02/06/2014 06:53 am ET Updated Apr 08, 2014

A Parental Epiphany In Myanmar


Traveling with your (almost) adult child can be truly enlightening. I had many, many moments of enlightenment--and a few dark, gloomy hours -- on my trip to Thailand and Myanmar this past December to visit my 22-year old daughter Lulu, who is teaching English in a small city outside Bangkok. 2014-01-30-LuluMt.Popa.JPGFirst came the staggering realization that my child was actually being seen with me in public on purpose. She didn't seem to feel the need to walk 30 paces behind me, or refuse to respond to me in the hopes that nobody would realize we're related. In fact, she even proudly introduced me to her friends, students, supervisors and co-workers. I was speechless!

Second, despite all my maternal inclinations to nag (I mean advise), I realized I really didn't have to remind Lulu to do anything that she was supposed to do. In fact, I started to experience a disconcerting sense of role reversal. At night, while I spent precious hours welded to my earbuds obsessively watching pirated episodes of "Homeland" that I'd missed, Lulu was flopped on the bed grading papers, checking her teaching notes, and humming quietly to herself. She was the one who chose the restaurants we went to and deciphered the Thai menu so that I didn't end up ordering goat brains. She gave me explicit directions on how to get around and begged me to pay attention to her instructions (I didn't). The one time I decided to play my maternal role and do a wash, I managed to thoroughly launder the camera that was tucked in her pants pocket and wipe out all the photos on her flash card. How could I be so careless?!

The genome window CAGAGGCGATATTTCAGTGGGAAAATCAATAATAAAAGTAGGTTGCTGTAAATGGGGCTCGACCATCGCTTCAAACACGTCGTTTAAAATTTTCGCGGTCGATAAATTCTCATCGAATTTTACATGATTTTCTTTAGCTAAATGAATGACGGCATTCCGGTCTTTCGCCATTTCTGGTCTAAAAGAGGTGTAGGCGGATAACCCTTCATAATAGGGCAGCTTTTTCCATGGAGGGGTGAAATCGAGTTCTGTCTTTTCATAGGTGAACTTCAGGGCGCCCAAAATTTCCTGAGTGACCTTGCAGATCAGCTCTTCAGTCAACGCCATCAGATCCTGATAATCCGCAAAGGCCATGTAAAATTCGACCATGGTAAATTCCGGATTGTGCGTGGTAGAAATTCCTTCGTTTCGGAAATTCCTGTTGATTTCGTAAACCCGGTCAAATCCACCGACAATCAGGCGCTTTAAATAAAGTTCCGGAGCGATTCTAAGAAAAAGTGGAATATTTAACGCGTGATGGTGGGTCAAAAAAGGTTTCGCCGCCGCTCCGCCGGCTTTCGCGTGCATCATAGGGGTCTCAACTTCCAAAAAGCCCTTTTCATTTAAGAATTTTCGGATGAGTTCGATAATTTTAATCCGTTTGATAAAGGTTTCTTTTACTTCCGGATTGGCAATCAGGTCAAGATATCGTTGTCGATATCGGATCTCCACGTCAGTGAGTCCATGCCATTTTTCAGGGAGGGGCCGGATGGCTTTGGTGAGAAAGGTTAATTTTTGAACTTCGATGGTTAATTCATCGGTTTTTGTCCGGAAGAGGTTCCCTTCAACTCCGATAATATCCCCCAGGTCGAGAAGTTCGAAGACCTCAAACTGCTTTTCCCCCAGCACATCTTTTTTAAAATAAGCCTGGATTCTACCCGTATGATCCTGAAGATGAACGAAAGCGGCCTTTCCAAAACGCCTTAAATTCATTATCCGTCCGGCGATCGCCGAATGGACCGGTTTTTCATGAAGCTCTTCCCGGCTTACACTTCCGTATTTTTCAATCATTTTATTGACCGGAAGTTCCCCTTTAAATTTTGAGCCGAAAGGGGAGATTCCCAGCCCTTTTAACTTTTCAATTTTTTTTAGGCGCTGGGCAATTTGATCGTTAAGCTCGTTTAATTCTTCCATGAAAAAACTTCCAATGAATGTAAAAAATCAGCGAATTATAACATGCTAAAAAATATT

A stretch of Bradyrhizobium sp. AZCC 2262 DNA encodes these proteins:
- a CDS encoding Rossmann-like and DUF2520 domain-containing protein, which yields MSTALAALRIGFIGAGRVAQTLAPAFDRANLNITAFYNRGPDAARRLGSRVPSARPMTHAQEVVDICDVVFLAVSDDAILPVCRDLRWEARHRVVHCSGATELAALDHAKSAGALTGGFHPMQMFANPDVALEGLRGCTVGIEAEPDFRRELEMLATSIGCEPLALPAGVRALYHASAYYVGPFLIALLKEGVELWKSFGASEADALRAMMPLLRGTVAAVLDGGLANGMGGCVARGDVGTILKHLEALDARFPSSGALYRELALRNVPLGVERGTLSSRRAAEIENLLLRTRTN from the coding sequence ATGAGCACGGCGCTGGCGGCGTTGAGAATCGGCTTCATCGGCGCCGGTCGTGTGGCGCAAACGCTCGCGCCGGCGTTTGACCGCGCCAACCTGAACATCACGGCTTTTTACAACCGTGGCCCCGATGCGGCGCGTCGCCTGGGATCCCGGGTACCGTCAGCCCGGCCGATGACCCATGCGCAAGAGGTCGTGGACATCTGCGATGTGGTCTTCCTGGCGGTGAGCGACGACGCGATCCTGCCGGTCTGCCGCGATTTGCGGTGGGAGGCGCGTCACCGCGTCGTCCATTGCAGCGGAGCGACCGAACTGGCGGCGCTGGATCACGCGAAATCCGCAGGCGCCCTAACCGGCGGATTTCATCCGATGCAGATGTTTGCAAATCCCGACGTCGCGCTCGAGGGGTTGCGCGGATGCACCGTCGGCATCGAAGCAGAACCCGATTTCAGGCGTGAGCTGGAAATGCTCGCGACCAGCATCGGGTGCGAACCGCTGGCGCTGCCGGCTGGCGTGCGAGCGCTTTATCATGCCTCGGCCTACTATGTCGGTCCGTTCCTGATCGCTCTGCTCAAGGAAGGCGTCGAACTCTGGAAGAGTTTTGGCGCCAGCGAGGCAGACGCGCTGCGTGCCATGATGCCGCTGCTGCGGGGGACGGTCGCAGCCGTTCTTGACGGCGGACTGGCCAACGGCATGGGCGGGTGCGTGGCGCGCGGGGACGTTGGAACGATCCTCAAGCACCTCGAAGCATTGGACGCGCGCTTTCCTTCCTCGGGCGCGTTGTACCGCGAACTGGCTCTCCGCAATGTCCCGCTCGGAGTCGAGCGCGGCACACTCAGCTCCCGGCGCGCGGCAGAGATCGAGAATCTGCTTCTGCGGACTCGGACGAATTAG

On the road, the changes became even more glaring. When we got an after-hours tour of the Grand Palace in Bangkok, hired a guide to tour the fabulous Temples of Bagan, climbed the craggy steps of Mt. Popa, or took an all-day tour of the water-logged towns of Inle Lake


... why even then, Lulu didn't slump down in her seat and refuse to look out the window lest she be intellectually bombarded with facts, as in days of yesteryear. No, she was right on board, taking photos, listening intently, drinking in the remarkable sights and being truly awake in the moment. The final straw came when I, the presumptive parent, acted like a jerk when I didn't get the room with the fabulous view of the temples that I'd obsessively searched out, requested, paid for and prayed for...


but was instead given a room with a view of a cement wall and scummy pond. While Lulu was looking on the bright side and raving over the teak trim and huge bathroom, I was complaining bitterly over our lack of temple views, pouting, under-tipping the sweet bellman, and even kicking my shoes in frustration.

At this point, my beautiful global daughter (whom I've routinely bombarded with counsel on good manners and appropriate behavior) called me out for being a spoiled brat who doesn't understand Southeast Asia or grasp how good I actually have it, then threw in the clincher: why are you always losing your temper and bumming everybody out with your crap attitude over things that you can't control and won't change?

And that is when the Buddha (and believe me, by this point in the temple-laden trip, we'd seen plenty of that smiling, placid, peace-loving, "he-knows-something-you-don't" guy) had the last laugh.


I suddenly got it.

The knowledge was sweet and a little bitter -- but I realized inescapably that my baby girl is all grown up. She's smart, competent, courageous, and knows how to carry her own weight. In fact, she's grand.


Now I'm going to go put myself in timeout until I can deal with that.

Earlier on Huff/Post50:

50 Things Every Woman Should Have And Know By 50
50 Things Every Woman Should Have And Know By 50